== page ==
What is compounding?
Compounding is a process of reinvesting the capital gains or interest of an asset to generate additional income over time. Financial firms accrued interests based on different schemes. Some provide annual, biannually, quarterly, monthly, or even daily interest. Compounding can increase your asset/investment value exponentially with the passage of time.
What is compound interest?
Compound interest is an earning that you gain over time based upon your investment. Let’s understand this with the help of an example.
Let’s say you invested £1000 for 3 years and the bank has agreed to pay an annual compound interest rate of 3%. Now you would be interested to know, what would be the future value of your £1000 (principle amount) with a compound interest of 3%. So the compound interest rate formula is very simple
FV = PV (1 +i)n
FV = Future Value
PV = Principal Amount
i = Interest rate in percentage
n = time/period
According to above example, if we fill the numbers in respective attributes, we will get the Future Value (FV);
FV = We want to calculate
PV = 1000
i = 3% = 0.03
n = 3
FV = 1092.73
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What is the difference between simple interest vs compound interest
In compound interest, the interest is calculated on the previous year’s principal amount + the previous year’s interest together. However, in a simple interest formula, the interest is always calculated on the principal amount only. Let’s understand with the help of examples.
let’s calculate the Compound Interest on year on year bases with the following example.
First Year : 1000 X 3% = 1030
Second Year: 1030 X 3% = 1060.90
Third Year: 1060.90 X 3% = 1092.73
As you noticed, each year the principal amount has gained interest and the next year’s interest will be calculated on (previous year’s principal amount + previous year’s interest amount). so the net effect would be continuous compounding till the maturity date.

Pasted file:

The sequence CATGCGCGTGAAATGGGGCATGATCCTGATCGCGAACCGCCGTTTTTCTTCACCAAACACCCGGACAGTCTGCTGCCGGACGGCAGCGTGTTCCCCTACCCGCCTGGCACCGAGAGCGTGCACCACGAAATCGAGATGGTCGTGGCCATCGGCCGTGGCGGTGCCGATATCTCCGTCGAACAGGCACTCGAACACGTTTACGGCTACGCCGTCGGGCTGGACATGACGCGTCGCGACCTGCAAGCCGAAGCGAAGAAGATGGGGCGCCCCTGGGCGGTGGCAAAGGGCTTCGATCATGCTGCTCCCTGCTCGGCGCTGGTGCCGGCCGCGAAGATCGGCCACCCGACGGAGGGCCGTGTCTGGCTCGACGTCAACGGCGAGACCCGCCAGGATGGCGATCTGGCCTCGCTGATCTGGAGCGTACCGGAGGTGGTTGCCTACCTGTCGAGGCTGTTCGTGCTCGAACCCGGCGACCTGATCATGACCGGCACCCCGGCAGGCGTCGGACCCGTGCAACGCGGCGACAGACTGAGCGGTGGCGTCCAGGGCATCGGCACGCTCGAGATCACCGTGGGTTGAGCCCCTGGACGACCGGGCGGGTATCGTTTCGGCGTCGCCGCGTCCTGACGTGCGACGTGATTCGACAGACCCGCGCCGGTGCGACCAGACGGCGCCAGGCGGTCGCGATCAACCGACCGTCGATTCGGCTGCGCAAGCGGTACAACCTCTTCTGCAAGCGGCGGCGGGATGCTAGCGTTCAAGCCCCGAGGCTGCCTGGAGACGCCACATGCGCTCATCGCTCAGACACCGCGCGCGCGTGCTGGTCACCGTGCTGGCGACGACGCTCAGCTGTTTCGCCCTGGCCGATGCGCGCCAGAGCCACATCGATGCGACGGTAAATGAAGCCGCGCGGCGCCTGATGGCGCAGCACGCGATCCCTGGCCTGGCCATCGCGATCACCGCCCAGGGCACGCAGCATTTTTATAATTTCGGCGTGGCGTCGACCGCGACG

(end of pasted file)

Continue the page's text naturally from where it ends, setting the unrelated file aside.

In simple interest rate calculation formula the calculations will look like as below;
First Year : 1000 X 3% = 30
Second Year: 1000 X 3% = 30
Third Year: 1000 X 3% = 30
As you noticed, in a simple interest, the interest is always calculated on principle amount resulting £90 over the period of 3 years. This is less then the compound interest amount which is 92.73.
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What is Compound Annual Growth Rate?
Compound Annual Growth Rate or CAGR is the percentage value by which the asset is growing annually. To understand it properly, let’s take an example.
Annual Growth Rate Example
let’s say you have portfolio of investment that started with £50,000 and which is now grown to £100,000 over the period of 3 years. Sounds great! the portfolio is gaining good results. Now if we want to find out the annual growth rate in terms of percentage then the formula is very simple.
All we need to do is to find out the value of “ i “ from this formula FV = PV (1 +i)n
i = [(FV/PV)root 1/n] – 1
So the value would be 25.99% per year.
Annual growth rate is key KPI for any investment or portfolio manager. Their performance is measured based on the growth rate. Let’s say if the market has grown 10% per year and a portfolio manager create 8% growth in portfolio. This means the portfolio manager has under performed. If the manager has created growth over 10%, this means the manager has outperformed market.
Compound Interest is good or bad?
No doubt why Mr. Albert Einstein called it the eighth wonder! as the magic or miracle, it can bring as a result. Compounding is great as investment return but there are scenarios where the compound interest can hurt consumers and this is in a borrowing/lending market. Usually, the interest rates are high in credit lending and if the compounded effect is added, it becomes very difficult to pay off debt as it accumulates more with the passage of time.